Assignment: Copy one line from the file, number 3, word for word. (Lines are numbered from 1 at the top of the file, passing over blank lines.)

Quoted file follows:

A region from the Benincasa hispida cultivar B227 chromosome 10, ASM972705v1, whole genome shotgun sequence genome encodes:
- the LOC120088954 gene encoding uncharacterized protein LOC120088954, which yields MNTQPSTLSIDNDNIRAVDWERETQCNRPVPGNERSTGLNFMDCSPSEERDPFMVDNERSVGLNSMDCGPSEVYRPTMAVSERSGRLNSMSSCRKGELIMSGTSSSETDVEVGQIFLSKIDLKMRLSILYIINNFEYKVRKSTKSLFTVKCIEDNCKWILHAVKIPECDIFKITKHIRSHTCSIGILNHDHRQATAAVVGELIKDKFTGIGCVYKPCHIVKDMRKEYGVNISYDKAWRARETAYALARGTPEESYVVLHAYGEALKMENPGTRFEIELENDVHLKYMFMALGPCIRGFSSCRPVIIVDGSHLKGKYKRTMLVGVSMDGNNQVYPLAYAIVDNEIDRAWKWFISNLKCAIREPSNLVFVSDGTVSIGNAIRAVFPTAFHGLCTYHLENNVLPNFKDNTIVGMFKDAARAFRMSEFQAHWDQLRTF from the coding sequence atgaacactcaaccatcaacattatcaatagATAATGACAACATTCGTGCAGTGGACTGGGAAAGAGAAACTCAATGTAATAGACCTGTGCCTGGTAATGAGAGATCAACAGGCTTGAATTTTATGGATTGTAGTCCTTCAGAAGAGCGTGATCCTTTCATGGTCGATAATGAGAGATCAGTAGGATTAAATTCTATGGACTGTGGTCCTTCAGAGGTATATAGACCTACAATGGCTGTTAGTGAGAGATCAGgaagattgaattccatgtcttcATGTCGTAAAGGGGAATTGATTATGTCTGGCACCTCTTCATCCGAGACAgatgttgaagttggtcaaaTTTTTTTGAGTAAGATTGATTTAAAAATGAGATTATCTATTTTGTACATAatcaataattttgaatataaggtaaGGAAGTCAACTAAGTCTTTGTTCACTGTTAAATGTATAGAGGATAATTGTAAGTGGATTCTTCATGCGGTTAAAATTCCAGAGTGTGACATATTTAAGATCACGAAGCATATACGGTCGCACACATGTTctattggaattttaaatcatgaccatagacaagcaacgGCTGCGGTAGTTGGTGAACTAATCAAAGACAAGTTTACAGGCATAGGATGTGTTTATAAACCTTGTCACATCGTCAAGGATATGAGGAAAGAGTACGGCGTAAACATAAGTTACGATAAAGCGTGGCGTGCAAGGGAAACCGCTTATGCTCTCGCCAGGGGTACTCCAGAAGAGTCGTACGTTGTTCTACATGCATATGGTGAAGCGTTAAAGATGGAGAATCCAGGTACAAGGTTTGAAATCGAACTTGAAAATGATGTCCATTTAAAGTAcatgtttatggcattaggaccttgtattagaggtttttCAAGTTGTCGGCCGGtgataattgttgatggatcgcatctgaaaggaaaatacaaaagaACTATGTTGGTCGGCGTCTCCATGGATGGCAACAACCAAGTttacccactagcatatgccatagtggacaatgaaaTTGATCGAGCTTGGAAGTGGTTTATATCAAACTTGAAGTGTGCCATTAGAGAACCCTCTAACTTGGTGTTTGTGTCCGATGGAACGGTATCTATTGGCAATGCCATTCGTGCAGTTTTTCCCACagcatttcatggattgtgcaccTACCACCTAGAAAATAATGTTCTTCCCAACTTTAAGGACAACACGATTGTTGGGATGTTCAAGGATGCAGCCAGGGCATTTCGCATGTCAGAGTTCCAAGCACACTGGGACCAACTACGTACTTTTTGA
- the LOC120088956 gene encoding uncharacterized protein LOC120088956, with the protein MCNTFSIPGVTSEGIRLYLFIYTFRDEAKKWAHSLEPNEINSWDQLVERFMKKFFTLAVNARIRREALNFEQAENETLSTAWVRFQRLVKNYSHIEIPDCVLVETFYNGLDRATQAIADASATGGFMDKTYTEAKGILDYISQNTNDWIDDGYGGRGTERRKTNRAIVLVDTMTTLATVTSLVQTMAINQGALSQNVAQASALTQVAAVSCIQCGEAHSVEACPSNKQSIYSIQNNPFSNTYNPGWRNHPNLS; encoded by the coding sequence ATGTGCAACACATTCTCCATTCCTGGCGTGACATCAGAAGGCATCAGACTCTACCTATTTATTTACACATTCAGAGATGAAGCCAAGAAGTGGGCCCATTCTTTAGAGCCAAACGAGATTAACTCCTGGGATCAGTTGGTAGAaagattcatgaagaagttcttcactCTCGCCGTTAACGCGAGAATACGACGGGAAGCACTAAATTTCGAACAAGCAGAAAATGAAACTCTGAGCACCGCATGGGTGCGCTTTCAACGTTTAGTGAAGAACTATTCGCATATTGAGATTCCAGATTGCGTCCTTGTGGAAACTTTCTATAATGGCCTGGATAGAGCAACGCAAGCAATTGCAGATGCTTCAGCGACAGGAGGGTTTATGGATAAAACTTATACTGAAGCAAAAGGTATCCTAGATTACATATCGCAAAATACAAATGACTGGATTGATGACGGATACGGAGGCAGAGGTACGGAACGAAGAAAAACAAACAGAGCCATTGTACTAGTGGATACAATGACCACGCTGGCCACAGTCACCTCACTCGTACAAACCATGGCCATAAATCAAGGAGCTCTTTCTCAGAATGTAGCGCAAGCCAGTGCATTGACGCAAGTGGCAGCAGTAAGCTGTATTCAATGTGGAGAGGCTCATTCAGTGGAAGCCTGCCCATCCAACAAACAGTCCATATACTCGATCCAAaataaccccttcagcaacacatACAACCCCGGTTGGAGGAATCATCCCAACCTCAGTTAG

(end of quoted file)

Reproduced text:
- the LOC120088956 gene encoding uncharacterized protein LOC120088956, with the protein MCNTFSIPGVTSEGIRLYLFIYTFRDEAKKWAHSLEPNEINSWDQLVERFMKKFFTLAVNARIRREALNFEQAENETLSTAWVRFQRLVKNYSHIEIPDCVLVETFYNGLDRATQAIADASATGGFMDKTYTEAKGILDYISQNTNDWIDDGYGGRGTERRKTNRAIVLVDTMTTLATVTSLVQTMAINQGALSQNVAQASALTQVAAVSCIQCGEAHSVEACPSNKQSIYSIQNNPFSNTYNPGWRNHPNLS; encoded by the coding sequence ATGTGCAACACATTCTCCATTCCTGGCGTGACATCAGAAGGCATCAGACTCTACCTATTTATTTACACATTCAGAGATGAAGCCAAGAAGTGGGCCCATTCTTTAGAGCCAAACGAGATTAACTCCTGGGATCAGTTGGTAGAaagattcatgaagaagttcttcactCTCGCCGTTAACGCGAGAATACGACGGGAAGCACTAAATTTCGAACAAGCAGAAAATGAAACTCTGAGCACCGCATGGGTGCGCTTTCAACGTTTAGTGAAGAACTATTCGCATATTGAGATTCCAGATTGCGTCCTTGTGGAAACTTTCTATAATGGCCTGGATAGAGCAACGCAAGCAATTGCAGATGCTTCAGCGACAGGAGGGTTTATGGATAAAACTTATACTGAAGCAAAAGGTATCCTAGATTACATATCGCAAAATACAAATGACTGGATTGATGACGGATACGGAGGCAGAGGTACGGAACGAAGAAAAACAAACAGAGCCATTGTACTAGTGGATACAATGACCACGCTGGCCACAGTCACCTCACTCGTACAAACCATGGCCATAAATCAAGGAGCTCTTTCTCAGAATGTAGCGCAAGCCAGTGCATTGACGCAAGTGGCAGCAGTAAGCTGTATTCAATGTGGAGAGGCTCATTCAGTGGAAGCCTGCCCATCCAACAAACAGTCCATATACTCGATCCAAaataaccccttcagcaacacatACAACCCCGGTTGGAGGAATCATCCCAACCTCAGTTAG